Eric: You mentioned one lyric in particular “That’ll learn ya!”. I was wondering what part of Nina Simone’s rendition stands out to you, or what parts have you drawn on to influence your songs. Are you looking at individual lines or the overall big ideas?
Yolanda: It’s more the persona, the attitude. A lot of these songs are songs I’ve been performing for quite a while have a certain attitude about them. There’s a certain persona in them - this blues woman, a traveler, a trickster. I started to see a need for a Pirate Jenny as a persona in my own work that would allow me to say what I wanted to say or couldn’t say. Even as a mother, wife, and Poet Laureate, there are still things I feel I cannot say. But as a Pirate Jenny, I can traverse those boundaries.
I pick up where Nina Simone’s version leaves off. Where she sings about the ship, the Black Freighter, that “goes out to sea and on it is me”. I don’t know if she specifically wrote the line breaks the way that I found them, but it was like pure musical poetry. The way that line dissipates. It’s almost as if she becomes invisible at the end of the song. But in my world she becomes almost larger than life. She starts to come into focus, or she becomes a mystery. What happens after she murders all the townspeople and she runs off with the pirates? I see her as a queen of the pirates. My songs are these little glimpses of places where she might have gone and the adventures she might have had. I kind of position myself as Pirate Jenny, the singer, with this band of pirates who are my musicians wrecking things as we go.
Eric: Has music also helped in allowing you to say more things than you otherwise would? Or allowed you to say things in a different way?
Yolanda: I would say music has allowed me to say things in a different way. I have been writing poetry for a really long time. To put something in a song is to condense it even more than the already condensed poem. It’s also about something you emote. It’s a vibration that plugs you into these traditions of blues and jazz or hip hop that have their own cultural well of energy and influence. There’s also the process of collaborating with other musicians, which for me always gives the idea a new shape that I hadn’t ever counted on.
Eric: I would love to hear more about the different musicians in your band, The Afroeaters, that you have been collaborating with for this project.
Yolanda: Anybody that has ever been in The Afroeaters, and there have been quite a lot of people, it’s been like a family. Some of them I have known for a really long time. They have helped me hear these songs in different ways. The challenge is that we have been improvising our songs most of the time. This performance with Intercultural Journeys has been an opportunity to bring all the songs together and kind of freeze the songs for a moment in time.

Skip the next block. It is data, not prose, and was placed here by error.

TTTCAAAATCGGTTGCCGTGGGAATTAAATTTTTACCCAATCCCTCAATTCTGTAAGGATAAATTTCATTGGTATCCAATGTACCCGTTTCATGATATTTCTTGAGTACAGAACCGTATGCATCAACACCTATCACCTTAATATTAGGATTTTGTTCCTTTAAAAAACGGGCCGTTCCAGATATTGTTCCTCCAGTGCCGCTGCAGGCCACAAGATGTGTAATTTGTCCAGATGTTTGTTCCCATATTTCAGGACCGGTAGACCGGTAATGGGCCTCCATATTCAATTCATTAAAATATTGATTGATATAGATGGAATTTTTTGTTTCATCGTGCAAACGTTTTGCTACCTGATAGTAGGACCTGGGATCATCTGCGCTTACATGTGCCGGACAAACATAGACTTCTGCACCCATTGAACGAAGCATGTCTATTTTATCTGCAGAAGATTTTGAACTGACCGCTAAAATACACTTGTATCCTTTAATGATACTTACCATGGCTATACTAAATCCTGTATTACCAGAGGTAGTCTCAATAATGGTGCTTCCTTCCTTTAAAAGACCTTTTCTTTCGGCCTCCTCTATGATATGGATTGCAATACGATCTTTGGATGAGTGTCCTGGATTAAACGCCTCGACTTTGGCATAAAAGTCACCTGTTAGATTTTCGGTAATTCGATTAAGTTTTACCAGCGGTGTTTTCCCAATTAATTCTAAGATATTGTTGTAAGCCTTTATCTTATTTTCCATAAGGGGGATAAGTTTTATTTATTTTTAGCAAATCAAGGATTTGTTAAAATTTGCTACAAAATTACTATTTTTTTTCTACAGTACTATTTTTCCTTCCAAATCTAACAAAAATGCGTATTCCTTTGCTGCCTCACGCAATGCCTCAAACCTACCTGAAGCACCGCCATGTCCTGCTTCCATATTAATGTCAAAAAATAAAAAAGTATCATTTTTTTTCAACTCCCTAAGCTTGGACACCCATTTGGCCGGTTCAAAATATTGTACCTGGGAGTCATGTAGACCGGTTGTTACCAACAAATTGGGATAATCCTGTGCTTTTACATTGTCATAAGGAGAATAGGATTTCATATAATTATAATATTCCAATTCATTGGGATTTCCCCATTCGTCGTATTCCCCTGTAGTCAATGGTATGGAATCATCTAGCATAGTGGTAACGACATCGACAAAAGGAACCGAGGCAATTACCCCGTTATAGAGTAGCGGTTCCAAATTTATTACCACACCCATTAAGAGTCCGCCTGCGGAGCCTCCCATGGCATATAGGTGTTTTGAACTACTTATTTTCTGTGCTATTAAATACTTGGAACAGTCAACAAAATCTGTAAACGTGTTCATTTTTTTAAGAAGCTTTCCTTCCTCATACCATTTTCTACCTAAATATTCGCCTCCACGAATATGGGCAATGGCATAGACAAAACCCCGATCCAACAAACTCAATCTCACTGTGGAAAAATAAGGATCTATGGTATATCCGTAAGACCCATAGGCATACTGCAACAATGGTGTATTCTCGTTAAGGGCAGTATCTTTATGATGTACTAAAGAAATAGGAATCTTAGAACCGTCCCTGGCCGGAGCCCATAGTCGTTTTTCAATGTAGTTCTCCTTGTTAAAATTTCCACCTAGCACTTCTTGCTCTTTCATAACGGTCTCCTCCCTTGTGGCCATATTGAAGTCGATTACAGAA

Eric: At IJ we are always trying to think of ways to build context for our audiences leading up to performances. What are some things your audience should know that will help them to interpret the performance? Is there anything that might surprise them?
Yolanda: I think some folks know me as the Poet Laureate and some folks who know me as the singer with The Afroeaters. I think for folks who have seen my work it might be unexpected to see me doing poems and singing at the same time. There is poetry and narration in between songs and there are some poems that function like songs. I want to play with those roles between spoken word and song: preaching, the soap box, scat, and chant. There’s all these different ways to manipulate text just to the edge of song. I’m excited to explore that and it should be exciting for people to witness as they’re treated to this story of my life as a black woman, growing from being this little girl who just made up rhymes in my head walking to school to somebody who is a leader and gets to travel around the world, singing songs that I wrote. That for me is the journey I get people to see. I’m a Pirate Jenny in my own way and I’m trying to tell this tale.
Another surprising thing in terms of the dimensions is that there’s a visual and movement component of the show. I have a lot of friends in these different disciplines. I like to have conversations with them on ways that we can support one another through our mediums. These conversations have made me stretch my practice as a performer. So people may be surprised to see visual art by my friend Karina Puente and dance by Shanel Edwards and a special appearance by my mom.
Eric: What will your mom be doing?
Yolanda: She will be contributing her voice and her story. My mom has been writing her memoirs for a really long time. I would say she is one of the first writers in the family. She doesn’t have a book, but she has kept journals and is always writing stuff down. She has been one of my main supporters and champions. She started a memoir and printed it out for me a couple of weeks ago. She gave me three pages, I read them, and took a couple of sentences from each that I thought resonated with me and this story. I was trying to figure out how I was going to start the show, asking myself where does my story begin, or where does Pirate Jenny begin? A lot of that revolves around the mythology that my mother and I created in our lives and through our experiences. Her own experience growing up without a mother and my own experience growing up without my father. Somehow we’ve interwoven all those loose ends about this idea of origin. What is my origin? Where does Pirate Jenny come from? Hers is a little sketchy and so is mine. That’s work that I’m always thinking about. It’s the topic of everything that I’ll ever write. Who are my people and where do we go from here with that knowledge?
Eric: Thank you so much, Yolanda. I can’t wait for November 5!